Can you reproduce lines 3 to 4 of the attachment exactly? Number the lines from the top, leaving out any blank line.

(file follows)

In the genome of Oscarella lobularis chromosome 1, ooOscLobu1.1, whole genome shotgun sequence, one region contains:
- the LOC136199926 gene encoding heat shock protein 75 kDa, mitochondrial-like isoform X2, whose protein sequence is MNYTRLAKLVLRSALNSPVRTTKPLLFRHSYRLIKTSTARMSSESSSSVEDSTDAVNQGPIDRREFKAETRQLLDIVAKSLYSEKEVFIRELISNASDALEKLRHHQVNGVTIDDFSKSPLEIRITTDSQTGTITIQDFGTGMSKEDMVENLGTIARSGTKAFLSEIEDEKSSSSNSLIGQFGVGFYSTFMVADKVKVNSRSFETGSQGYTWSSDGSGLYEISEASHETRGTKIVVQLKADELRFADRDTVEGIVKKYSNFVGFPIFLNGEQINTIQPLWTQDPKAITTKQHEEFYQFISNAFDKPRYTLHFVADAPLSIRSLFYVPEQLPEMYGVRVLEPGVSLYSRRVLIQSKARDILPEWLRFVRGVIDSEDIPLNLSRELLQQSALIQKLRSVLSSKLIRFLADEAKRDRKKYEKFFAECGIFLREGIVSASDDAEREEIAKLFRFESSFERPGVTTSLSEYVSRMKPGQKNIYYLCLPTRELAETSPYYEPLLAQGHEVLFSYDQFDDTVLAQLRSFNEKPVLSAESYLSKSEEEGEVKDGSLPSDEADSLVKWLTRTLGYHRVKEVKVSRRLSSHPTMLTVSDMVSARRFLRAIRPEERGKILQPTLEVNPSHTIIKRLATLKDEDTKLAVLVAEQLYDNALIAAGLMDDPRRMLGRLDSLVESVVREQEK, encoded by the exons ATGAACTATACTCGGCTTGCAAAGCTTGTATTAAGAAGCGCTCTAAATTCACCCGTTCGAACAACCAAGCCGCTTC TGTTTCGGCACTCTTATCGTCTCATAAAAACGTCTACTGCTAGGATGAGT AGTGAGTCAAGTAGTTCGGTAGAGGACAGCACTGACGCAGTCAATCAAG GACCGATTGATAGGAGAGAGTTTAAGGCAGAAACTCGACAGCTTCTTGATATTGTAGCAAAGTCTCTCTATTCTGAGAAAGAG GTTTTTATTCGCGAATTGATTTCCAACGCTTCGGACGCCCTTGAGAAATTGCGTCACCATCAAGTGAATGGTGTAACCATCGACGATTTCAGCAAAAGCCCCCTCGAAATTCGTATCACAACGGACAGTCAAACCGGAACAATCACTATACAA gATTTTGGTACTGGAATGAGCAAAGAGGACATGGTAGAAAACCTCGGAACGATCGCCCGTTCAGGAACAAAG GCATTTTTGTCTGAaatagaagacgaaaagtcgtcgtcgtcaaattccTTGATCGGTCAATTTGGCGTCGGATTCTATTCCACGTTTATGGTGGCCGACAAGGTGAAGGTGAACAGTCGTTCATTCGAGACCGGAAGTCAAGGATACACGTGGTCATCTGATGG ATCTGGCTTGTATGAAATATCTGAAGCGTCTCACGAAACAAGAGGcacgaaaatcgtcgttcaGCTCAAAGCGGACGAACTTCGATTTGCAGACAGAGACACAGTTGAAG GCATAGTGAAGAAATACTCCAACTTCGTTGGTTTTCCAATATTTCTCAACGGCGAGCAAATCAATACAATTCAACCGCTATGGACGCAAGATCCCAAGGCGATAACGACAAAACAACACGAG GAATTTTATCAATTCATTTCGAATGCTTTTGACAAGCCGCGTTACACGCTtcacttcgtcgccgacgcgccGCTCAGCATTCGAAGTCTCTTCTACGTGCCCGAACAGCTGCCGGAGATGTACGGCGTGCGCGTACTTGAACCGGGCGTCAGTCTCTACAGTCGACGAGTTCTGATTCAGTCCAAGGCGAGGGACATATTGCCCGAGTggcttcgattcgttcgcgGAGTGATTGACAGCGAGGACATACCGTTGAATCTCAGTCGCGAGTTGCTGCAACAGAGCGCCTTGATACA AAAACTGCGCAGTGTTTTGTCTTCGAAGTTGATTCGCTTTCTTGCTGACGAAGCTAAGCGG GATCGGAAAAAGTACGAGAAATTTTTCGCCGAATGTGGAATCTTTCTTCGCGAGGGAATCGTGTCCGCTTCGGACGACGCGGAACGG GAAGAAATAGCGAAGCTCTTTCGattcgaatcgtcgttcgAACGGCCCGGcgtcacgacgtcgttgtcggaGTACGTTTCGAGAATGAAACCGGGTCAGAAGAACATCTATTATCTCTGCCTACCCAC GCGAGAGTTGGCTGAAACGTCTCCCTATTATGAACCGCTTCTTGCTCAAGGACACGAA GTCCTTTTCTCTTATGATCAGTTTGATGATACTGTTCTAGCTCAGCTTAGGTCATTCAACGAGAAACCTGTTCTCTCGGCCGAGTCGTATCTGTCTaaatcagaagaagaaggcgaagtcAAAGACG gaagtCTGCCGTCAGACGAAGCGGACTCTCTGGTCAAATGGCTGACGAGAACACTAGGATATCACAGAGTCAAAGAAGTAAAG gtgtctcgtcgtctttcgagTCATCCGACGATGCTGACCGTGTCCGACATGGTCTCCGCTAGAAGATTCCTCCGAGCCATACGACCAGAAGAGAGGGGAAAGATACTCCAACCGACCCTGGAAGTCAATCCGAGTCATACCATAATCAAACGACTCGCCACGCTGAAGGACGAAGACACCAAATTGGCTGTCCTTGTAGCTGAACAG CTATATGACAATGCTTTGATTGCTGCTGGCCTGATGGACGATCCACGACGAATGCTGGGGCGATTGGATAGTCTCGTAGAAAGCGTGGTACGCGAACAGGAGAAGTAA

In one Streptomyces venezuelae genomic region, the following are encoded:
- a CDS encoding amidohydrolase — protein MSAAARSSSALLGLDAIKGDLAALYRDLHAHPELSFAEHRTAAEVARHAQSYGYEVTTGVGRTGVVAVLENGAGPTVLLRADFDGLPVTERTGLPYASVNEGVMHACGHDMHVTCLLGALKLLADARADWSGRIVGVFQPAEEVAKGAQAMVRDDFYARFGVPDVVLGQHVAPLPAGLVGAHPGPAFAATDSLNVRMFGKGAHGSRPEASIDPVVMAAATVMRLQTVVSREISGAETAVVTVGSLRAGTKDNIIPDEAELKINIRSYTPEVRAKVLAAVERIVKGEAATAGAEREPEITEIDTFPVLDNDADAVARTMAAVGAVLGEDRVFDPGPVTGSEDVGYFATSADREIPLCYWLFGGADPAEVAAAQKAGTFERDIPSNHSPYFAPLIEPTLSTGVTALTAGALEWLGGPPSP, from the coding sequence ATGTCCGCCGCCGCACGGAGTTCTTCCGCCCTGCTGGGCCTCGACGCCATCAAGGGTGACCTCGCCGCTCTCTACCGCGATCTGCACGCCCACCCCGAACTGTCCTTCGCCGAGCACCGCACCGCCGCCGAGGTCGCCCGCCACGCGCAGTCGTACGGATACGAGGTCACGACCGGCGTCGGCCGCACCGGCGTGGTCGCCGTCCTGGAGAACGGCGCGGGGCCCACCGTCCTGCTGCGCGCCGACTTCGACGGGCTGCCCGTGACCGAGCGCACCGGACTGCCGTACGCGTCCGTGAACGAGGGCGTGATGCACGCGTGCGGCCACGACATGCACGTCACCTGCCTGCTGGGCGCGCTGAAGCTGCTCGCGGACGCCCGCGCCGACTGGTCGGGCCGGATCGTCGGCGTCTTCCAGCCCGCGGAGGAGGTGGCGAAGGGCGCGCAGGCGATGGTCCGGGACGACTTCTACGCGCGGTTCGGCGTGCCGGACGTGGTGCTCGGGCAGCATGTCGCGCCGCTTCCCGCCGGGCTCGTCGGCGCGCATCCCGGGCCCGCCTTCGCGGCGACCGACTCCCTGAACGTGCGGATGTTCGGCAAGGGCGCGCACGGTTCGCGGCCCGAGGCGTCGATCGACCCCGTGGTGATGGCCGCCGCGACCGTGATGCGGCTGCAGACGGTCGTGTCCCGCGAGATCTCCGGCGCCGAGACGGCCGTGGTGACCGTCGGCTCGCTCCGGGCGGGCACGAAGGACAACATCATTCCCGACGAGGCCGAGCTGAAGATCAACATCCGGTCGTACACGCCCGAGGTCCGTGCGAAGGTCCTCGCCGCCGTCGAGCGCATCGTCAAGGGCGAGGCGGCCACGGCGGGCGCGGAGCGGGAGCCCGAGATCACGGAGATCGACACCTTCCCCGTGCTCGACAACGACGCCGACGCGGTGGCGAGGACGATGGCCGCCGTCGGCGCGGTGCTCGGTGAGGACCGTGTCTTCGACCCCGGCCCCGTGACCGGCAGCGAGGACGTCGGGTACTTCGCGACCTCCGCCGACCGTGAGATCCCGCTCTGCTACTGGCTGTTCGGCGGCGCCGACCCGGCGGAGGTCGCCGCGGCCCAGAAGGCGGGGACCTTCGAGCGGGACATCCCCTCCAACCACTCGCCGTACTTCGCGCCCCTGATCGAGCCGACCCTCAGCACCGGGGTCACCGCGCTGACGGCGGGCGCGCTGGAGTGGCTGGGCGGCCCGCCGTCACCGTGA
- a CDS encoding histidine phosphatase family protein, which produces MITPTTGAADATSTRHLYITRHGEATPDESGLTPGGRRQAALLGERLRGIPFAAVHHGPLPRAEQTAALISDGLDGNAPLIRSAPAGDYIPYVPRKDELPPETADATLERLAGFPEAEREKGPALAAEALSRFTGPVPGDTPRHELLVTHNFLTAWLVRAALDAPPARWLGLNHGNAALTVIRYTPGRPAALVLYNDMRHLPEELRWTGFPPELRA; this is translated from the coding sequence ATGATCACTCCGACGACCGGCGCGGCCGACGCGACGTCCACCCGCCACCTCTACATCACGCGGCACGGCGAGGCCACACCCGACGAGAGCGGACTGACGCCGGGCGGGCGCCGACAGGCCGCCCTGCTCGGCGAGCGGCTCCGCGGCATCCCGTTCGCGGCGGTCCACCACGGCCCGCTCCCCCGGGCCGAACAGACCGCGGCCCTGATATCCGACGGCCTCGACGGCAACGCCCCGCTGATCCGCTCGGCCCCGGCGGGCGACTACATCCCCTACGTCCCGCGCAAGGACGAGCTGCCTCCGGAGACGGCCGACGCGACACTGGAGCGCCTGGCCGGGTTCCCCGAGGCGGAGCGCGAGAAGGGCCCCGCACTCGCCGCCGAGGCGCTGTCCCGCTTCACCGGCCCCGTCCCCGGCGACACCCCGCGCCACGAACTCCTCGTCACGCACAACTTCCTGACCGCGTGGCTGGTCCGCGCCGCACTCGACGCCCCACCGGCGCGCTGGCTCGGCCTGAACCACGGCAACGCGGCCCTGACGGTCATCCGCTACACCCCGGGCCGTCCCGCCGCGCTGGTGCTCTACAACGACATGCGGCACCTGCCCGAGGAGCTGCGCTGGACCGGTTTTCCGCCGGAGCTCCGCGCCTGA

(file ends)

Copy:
In one Streptomyces venezuelae genomic region, the following are encoded:
- a CDS encoding amidohydrolase — protein MSAAARSSSALLGLDAIKGDLAALYRDLHAHPELSFAEHRTAAEVARHAQSYGYEVTTGVGRTGVVAVLENGAGPTVLLRADFDGLPVTERTGLPYASVNEGVMHACGHDMHVTCLLGALKLLADARADWSGRIVGVFQPAEEVAKGAQAMVRDDFYARFGVPDVVLGQHVAPLPAGLVGAHPGPAFAATDSLNVRMFGKGAHGSRPEASIDPVVMAAATVMRLQTVVSREISGAETAVVTVGSLRAGTKDNIIPDEAELKINIRSYTPEVRAKVLAAVERIVKGEAATAGAEREPEITEIDTFPVLDNDADAVARTMAAVGAVLGEDRVFDPGPVTGSEDVGYFATSADREIPLCYWLFGGADPAEVAAAQKAGTFERDIPSNHSPYFAPLIEPTLSTGVTALTAGALEWLGGPPSP, from the coding sequence ATGTCCGCCGCCGCACGGAGTTCTTCCGCCCTGCTGGGCCTCGACGCCATCAAGGGTGACCTCGCCGCTCTCTACCGCGATCTGCACGCCCACCCCGAACTGTCCTTCGCCGAGCACCGCACCGCCGCCGAGGTCGCCCGCCACGCGCAGTCGTACGGATACGAGGTCACGACCGGCGTCGGCCGCACCGGCGTGGTCGCCGTCCTGGAGAACGGCGCGGGGCCCACCGTCCTGCTGCGCGCCGACTTCGACGGGCTGCCCGTGACCGAGCGCACCGGACTGCCGTACGCGTCCGTGAACGAGGGCGTGATGCACGCGTGCGGCCACGACATGCACGTCACCTGCCTGCTGGGCGCGCTGAAGCTGCTCGCGGACGCCCGCGCCGACTGGTCGGGCCGGATCGTCGGCGTCTTCCAGCCCGCGGAGGAGGTGGCGAAGGGCGCGCAGGCGATGGTCCGGGACGACTTCTACGCGCGGTTCGGCGTGCCGGACGTGGTGCTCGGGCAGCATGTCGCGCCGCTTCCCGCCGGGCTCGTCGGCGCGCATCCCGGGCCCGCCTTCGCGGCGACCGACTCCCTGAACGTGCGGATGTTCGGCAAGGGCGCGCACGGTTCGCGGCCCGAGGCGTCGATCGACCCCGTGGTGATGGCCGCCGCGACCGTGATGCGGCTGCAGACGGTCGTGTCCCGCGAGATCTCCGGCGCCGAGACGGCCGTGGTGACCGTCGGCTCGCTCCGGGCGGGCACGAAGGACAACATCATTCCCGACGAGGCCGAGCTGAAGATCAACATCCGGTCGTACACGCCCGAGGTCCGTGCGAAGGTCCTCGCCGCCGTCGAGCGCATCGTCAAGGGCGAGGCGGCCACGGCGGGCGCGGAGCGGGAGCCCGAGATCACGGAGATCGACACCTTCCCCGTGCTCGACAACGACGCCGACGCGGTGGCGAGGACGATGGCCGCCGTCGGCGCGGTGCTCGGTGAGGACCGTGTCTTCGACCCCGGCCCCGTGACCGGCAGCGAGGACGTCGGGTACTTCGCGACCTCCGCCGACCGTGAGATCCCGCTCTGCTACTGGCTGTTCGGCGGCGCCGACCCGGCGGAGGTCGCCGCGGCCCAGAAGGCGGGGACCTTCGAGCGGGACATCCCCTCCAACCACTCGCCGTACTTCGCGCCCCTGATCGAGCCGACCCTCAGCACCGGGGTCACCGCGCTGACGGCGGGCGCGCTGGAGTGGCTGGGCGGCCCGCCGTCACCGTGA